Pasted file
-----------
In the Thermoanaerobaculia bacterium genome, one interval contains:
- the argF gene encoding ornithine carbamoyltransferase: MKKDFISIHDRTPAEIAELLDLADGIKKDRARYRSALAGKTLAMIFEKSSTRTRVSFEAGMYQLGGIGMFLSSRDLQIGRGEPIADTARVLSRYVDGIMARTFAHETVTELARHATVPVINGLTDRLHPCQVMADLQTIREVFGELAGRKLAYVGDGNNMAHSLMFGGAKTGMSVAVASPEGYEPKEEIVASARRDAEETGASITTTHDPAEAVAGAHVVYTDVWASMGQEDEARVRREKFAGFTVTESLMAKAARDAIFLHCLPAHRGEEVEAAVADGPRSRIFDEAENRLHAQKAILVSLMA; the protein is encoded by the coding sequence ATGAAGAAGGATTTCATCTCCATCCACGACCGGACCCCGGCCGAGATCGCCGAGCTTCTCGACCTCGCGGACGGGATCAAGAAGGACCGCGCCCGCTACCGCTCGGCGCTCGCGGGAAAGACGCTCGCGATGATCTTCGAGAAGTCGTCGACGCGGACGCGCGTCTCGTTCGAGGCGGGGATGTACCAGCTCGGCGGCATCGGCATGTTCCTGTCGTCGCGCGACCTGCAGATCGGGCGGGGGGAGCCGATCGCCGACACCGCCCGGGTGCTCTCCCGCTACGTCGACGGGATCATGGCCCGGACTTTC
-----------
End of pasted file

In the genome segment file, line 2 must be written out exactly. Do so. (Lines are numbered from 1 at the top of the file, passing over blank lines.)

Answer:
- the argF gene encoding ornithine carbamoyltransferase: MKKDFISIHDRTPAEIAELLDLADGIKKDRARYRSALAGKTLAMIFEKSSTRTRVSFEAGMYQLGGIGMFLSSRDLQIGRGEPIADTARVLSRYVDGIMARTFAHETVTELARHATVPVINGLTDRLHPCQVMADLQTIREVFGELAGRKLAYVGDGNNMAHSLMFGGAKTGMSVAVASPEGYEPKEEIVASARRDAEETGASITTTHDPAEAVAGAHVVYTDVWASMGQEDEARVRREKFAGFTVTESLMAKAARDAIFLHCLPAHRGEEVEAAVADGPRSRIFDEAENRLHAQKAILVSLMA; the protein is encoded by the coding sequence ATGAAGAAGGATTTCATCTCCATCCACGACCGGACCCCGGCCGAGATCGCCGAGCTTCTCGACCTCGCGGACGGGATCAAGAAGGACCGCGCCCGCTACCGCTCGGCGCTCGCGGGAAAGACGCTCGCGATGATCTTCGAGAAGTCGTCGACGCGGACGCGCGTCTCGTTCGAGGCGGGGATGTACCAGCTCGGCGGCATCGGCATGTTCCTGTCGTCGCGCGACCTGCAGATCGGGCGGGGGGAGCCGATCGCCGACACCGCCCGGGTGCTCTCCCGCTACGTCGACGGGATCATGGCCCGGACTTTC